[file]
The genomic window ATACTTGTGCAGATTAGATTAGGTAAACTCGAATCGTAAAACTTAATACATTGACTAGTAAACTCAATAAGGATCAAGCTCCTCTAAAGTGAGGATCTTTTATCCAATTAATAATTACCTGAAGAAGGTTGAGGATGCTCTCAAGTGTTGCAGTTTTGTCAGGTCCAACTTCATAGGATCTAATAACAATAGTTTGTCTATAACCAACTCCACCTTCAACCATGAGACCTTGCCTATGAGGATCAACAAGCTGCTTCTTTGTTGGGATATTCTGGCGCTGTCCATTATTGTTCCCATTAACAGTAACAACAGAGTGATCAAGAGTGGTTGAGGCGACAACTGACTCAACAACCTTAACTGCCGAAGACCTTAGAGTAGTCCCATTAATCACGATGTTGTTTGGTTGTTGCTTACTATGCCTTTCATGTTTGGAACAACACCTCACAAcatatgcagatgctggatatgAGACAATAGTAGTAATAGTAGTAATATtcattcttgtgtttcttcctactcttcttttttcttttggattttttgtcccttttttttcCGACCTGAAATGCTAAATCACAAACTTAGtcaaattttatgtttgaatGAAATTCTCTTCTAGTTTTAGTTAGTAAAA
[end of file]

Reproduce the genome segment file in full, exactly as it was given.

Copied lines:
The genomic window ATACTTGTGCAGATTAGATTAGGTAAACTCGAATCGTAAAACTTAATACATTGACTAGTAAACTCAATAAGGATCAAGCTCCTCTAAAGTGAGGATCTTTTATCCAATTAATAATTACCTGAAGAAGGTTGAGGATGCTCTCAAGTGTTGCAGTTTTGTCAGGTCCAACTTCATAGGATCTAATAACAATAGTTTGTCTATAACCAACTCCACCTTCAACCATGAGACCTTGCCTATGAGGATCAACAAGCTGCTTCTTTGTTGGGATATTCTGGCGCTGTCCATTATTGTTCCCATTAACAGTAACAACAGAGTGATCAAGAGTGGTTGAGGCGACAACTGACTCAACAACCTTAACTGCCGAAGACCTTAGAGTAGTCCCATTAATCACGATGTTGTTTGGTTGTTGCTTACTATGCCTTTCATGTTTGGAACAACACCTCACAAcatatgcagatgctggatatgAGACAATAGTAGTAATAGTAGTAATATtcattcttgtgtttcttcctactcttcttttttcttttggattttttgtcccttttttttcCGACCTGAAATGCTAAATCACAAACTTAGtcaaattttatgtttgaatGAAATTCTCTTCTAGTTTTAGTTAGTAAAA